Some years ago, when I was promoting the Ballantine edition of my book, How Much Joy Can You Stand?, I had a fantastic crisis. It was fantastic because it reminded me of a truth as old as the hills: when all seems lost, just ask.
Basically, the worst thing that can possibly happen to an author (and a publicist) happened. I actually forgot an interview. It was just one of those mornings when I had a houseful of guests. In fact, I was busy serving blueberry pancakes when it struck me that something was wrong ... something was very wrong.
Just like Miss Clavel in the children's book, Madeline, I ran fast and faster towards my office, trying to figure out the disaster. When I got there, I fumbled through my file and saw that I'd been scheduled for an interview on a Colorado radio station at 9:05 AM, and it was now 10:05 AM! I could feel the bottom of my stomach drop out.
How was I going to face Joanne, my beloved, trusted publicist who had worked so hard to schedule the interview? And how was I going to face the folks at Ballantine who were counting on me to show up and do my part? I just stood there, doing my best to curse quietly so the children, and houseguests, wouldn't hear me.
For a good twenty minutes, I hung around my office avoiding calling Joanne. Blueberry pancakes and my houseguests were totally forgotten. Instead, my mind was full of excuses, which The Big G (my friendly name for God) kept patiently answering. The conversation went like this:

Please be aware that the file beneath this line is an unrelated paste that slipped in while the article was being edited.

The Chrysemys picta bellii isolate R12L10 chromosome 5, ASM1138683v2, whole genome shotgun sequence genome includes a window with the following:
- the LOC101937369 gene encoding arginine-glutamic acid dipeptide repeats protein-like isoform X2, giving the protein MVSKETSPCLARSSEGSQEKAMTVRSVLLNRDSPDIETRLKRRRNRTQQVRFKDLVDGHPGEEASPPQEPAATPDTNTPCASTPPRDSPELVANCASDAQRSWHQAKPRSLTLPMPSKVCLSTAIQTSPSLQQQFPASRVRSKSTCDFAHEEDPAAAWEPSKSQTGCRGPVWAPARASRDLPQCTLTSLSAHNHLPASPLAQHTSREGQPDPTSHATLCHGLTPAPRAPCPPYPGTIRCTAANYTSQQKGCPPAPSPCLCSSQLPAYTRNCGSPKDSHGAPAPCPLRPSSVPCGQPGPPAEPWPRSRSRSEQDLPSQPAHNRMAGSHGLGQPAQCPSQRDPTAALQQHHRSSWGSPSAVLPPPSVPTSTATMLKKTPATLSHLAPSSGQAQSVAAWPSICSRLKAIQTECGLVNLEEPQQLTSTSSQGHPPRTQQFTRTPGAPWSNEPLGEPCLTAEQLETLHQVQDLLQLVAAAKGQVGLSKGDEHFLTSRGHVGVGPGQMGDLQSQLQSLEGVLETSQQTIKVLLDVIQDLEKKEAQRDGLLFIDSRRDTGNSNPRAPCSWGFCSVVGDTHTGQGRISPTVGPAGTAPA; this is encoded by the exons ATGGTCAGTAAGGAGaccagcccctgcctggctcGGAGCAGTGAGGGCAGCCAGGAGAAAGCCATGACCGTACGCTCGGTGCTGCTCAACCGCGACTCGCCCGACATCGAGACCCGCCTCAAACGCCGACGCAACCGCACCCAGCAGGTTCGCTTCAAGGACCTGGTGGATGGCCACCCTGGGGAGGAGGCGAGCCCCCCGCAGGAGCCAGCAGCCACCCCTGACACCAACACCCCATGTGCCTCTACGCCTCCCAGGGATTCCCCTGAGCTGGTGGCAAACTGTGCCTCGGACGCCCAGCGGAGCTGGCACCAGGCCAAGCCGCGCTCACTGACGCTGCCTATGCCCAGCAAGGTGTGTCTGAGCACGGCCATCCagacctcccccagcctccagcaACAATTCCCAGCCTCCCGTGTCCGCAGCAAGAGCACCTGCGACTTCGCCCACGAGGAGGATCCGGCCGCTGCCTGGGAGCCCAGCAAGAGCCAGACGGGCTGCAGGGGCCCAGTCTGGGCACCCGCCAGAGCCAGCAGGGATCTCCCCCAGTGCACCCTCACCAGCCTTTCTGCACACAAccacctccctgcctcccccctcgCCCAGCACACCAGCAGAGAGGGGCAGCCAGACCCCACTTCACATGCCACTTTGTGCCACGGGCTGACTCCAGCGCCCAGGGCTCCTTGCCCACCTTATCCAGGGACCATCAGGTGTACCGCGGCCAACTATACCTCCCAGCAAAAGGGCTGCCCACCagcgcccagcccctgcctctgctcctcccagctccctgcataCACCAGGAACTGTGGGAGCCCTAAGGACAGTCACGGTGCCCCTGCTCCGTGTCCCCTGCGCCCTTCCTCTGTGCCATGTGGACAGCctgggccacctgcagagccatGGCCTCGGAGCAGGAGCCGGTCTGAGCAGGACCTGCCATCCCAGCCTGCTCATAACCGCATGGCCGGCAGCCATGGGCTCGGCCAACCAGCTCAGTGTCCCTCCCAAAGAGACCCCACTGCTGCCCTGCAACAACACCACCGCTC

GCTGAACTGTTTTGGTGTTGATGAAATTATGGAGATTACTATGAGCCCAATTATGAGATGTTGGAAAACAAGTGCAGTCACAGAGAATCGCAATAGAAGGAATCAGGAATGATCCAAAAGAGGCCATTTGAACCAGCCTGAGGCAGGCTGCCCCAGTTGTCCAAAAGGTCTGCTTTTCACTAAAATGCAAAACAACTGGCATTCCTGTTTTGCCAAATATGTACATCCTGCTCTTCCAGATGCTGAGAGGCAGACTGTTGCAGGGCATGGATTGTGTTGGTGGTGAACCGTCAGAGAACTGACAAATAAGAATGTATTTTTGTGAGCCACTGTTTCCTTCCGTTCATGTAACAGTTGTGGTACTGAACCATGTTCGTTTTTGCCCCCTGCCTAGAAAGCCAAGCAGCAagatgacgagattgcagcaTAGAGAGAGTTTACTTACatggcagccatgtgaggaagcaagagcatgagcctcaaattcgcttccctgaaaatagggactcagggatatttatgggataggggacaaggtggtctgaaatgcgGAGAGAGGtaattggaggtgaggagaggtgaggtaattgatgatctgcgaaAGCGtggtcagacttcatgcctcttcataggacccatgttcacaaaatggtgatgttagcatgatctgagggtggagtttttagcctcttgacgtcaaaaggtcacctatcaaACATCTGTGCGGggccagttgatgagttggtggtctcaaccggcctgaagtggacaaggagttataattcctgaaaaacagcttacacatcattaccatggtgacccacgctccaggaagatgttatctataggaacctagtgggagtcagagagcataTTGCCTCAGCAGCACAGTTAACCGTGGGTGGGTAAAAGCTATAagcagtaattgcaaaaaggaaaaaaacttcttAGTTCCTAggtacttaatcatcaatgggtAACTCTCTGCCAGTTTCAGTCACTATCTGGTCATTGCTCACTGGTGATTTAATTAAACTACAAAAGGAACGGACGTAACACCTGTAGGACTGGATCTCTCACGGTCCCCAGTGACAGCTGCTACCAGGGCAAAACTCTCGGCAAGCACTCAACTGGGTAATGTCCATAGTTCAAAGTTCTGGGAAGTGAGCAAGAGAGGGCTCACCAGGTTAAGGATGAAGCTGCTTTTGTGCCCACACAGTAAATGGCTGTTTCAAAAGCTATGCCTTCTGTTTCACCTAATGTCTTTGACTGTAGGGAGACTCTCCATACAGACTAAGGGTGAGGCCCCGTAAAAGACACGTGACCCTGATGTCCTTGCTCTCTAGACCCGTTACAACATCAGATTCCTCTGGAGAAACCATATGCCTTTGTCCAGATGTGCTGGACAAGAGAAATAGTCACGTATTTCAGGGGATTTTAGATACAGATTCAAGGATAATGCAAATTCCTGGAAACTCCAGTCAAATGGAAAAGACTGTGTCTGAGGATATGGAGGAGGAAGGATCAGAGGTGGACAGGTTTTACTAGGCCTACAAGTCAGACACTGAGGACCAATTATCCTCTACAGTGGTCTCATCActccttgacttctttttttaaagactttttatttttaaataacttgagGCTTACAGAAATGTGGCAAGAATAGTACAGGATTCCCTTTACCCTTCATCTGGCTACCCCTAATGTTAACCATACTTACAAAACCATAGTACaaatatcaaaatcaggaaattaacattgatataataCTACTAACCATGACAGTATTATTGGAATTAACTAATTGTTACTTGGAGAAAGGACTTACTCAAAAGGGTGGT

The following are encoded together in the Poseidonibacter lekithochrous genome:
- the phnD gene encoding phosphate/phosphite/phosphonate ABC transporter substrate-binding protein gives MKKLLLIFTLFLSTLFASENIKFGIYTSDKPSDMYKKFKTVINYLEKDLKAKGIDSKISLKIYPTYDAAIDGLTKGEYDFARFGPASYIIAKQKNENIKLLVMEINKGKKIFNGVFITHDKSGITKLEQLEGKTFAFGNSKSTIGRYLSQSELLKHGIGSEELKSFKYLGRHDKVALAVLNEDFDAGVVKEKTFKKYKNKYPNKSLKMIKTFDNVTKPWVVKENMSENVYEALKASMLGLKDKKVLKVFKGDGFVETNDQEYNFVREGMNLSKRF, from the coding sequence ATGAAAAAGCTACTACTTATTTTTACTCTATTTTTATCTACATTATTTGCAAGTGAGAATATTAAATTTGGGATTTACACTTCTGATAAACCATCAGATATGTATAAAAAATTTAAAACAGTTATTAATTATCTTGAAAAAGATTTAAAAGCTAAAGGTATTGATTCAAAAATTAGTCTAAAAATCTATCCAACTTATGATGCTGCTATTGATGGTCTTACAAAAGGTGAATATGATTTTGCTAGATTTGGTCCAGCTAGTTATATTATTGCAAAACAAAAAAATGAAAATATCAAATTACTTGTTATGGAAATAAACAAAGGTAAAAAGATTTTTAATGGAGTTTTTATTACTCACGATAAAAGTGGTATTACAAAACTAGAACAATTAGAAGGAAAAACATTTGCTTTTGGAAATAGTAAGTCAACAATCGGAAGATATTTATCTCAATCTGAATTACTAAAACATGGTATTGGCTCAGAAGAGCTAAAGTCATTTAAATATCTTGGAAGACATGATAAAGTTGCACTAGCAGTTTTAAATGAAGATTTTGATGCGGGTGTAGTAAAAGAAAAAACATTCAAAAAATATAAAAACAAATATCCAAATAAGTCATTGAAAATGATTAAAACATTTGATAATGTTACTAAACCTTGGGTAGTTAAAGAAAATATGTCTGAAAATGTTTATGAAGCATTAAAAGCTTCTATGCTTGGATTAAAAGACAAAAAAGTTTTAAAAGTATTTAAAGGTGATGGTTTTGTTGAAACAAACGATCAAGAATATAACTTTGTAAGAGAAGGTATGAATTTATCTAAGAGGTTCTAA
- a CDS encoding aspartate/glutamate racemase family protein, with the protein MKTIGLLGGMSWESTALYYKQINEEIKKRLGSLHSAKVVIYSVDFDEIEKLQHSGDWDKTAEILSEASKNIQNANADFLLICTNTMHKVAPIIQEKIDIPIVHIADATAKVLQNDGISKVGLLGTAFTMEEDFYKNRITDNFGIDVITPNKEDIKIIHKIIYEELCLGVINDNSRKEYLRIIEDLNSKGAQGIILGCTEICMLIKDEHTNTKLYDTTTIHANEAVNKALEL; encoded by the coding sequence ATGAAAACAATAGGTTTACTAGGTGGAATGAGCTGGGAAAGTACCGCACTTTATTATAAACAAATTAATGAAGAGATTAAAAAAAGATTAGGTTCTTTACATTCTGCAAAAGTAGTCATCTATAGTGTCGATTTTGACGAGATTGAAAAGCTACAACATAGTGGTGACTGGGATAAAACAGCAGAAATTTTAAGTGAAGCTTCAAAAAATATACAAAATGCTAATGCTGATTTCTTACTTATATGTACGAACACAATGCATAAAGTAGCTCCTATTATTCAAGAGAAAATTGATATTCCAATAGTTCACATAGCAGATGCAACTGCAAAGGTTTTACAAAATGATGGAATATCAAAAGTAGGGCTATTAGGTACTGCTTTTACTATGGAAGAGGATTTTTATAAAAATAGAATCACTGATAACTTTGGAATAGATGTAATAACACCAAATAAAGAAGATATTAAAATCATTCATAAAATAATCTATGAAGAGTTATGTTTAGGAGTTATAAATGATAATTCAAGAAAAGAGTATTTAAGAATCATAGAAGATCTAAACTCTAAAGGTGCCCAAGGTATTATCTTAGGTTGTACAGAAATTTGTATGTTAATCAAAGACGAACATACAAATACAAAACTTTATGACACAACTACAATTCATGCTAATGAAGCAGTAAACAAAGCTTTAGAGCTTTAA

ME: It was only 7AM on the West Coast. I can't call NOW.
THE BIG G: Joanne would be at work already, as she has to be on East Coast time often to do her job.
ME: I've already blown it, right? So why bother calling anyone?
THE BIG G: You never know, Suzanne.
ME: I just can't tell her... I can't. She'll kill me.
THE BIG G: Joanne will not kill you. She'll help you.
ME: But remember the other time -- when the station gave my publicist the wrong time? Remember how mad the DJ was when I got him on the phone? That guy yelled at me!
THE BIG G: Everyone's different, dear.
Finally, I called. Joanne was not mad and certainly did not try to leap through the phone and kill me. In fact, she was the essence of grace under pressure and said, quite sanely, "The host is a really nice guy. Call him up. He'll probably put you on."
So I girded my loins again, dialed, and explained to the man why I was an hour and twenty minutes late. "Can you hold on?" he asked, and two minutes later I was doing the interview, marveling at the fact that all I had to do was ask.
So often we assume we 'know' how it's all going to turn out. We're completely certain of future results, and base our information on previous circumstances that have little to do with the here and now.
I'm here to say that we don't necessarily know a thing -- all we can do is ask and try, ask and try, no matter how scary it seems. Otherwise, the only certainty is that we've once again caved into our fear and stayed stuck, instead of moving forward.
Or, as the sign a friend has above her desk says, "Just Ask".
After my interview, I called Joanne back and told her how it all turned out. "This is so great!" I gushed, "I can write about it in the Joy Letter."
"Fine," Joanne replied. "But don't miss anymore interviews, okay? Even for your newsletter."